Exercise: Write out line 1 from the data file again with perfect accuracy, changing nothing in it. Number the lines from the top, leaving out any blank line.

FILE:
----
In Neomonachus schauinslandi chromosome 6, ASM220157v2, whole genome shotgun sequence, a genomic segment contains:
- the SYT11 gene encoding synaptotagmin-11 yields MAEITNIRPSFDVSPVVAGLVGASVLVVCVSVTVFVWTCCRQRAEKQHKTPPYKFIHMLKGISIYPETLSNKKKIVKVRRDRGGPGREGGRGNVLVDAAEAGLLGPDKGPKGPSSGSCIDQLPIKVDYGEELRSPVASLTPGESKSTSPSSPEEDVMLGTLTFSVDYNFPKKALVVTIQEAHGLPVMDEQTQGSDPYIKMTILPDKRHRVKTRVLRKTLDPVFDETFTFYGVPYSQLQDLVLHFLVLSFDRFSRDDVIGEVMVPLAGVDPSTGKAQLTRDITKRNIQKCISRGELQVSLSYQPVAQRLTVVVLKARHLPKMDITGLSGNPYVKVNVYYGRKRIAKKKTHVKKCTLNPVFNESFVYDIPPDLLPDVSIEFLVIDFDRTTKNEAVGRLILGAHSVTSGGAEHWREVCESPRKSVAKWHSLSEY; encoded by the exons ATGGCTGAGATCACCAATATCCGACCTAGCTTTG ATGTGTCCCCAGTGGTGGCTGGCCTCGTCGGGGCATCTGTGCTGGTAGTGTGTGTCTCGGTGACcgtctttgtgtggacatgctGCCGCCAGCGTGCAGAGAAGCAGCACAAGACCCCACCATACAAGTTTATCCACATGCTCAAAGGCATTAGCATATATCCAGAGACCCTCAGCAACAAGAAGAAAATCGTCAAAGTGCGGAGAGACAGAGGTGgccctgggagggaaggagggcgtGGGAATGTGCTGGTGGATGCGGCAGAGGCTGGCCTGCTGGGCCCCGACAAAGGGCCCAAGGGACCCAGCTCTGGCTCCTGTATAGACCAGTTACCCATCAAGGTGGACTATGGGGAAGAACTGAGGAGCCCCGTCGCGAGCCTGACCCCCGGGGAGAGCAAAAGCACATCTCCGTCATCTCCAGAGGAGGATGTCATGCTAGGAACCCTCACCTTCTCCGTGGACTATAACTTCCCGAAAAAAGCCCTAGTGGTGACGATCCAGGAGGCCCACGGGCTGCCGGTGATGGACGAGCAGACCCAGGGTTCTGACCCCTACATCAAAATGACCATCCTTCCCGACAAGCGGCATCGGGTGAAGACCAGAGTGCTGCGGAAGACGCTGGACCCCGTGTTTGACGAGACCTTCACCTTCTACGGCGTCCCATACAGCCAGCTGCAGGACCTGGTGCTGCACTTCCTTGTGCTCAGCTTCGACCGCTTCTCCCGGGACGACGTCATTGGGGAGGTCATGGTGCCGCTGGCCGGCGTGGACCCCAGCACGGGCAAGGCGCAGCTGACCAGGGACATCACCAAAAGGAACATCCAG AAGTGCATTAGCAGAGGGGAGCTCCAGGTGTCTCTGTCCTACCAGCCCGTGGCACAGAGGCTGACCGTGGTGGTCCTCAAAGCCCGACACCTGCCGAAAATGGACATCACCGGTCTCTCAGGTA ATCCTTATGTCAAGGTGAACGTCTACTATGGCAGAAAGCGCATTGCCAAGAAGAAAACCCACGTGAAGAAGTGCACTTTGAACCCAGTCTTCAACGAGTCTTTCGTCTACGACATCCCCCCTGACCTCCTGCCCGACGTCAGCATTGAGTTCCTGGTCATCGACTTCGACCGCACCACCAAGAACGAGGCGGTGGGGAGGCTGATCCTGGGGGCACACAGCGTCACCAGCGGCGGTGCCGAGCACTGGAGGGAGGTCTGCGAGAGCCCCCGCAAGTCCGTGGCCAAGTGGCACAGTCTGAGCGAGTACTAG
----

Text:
In Neomonachus schauinslandi chromosome 6, ASM220157v2, whole genome shotgun sequence, a genomic segment contains: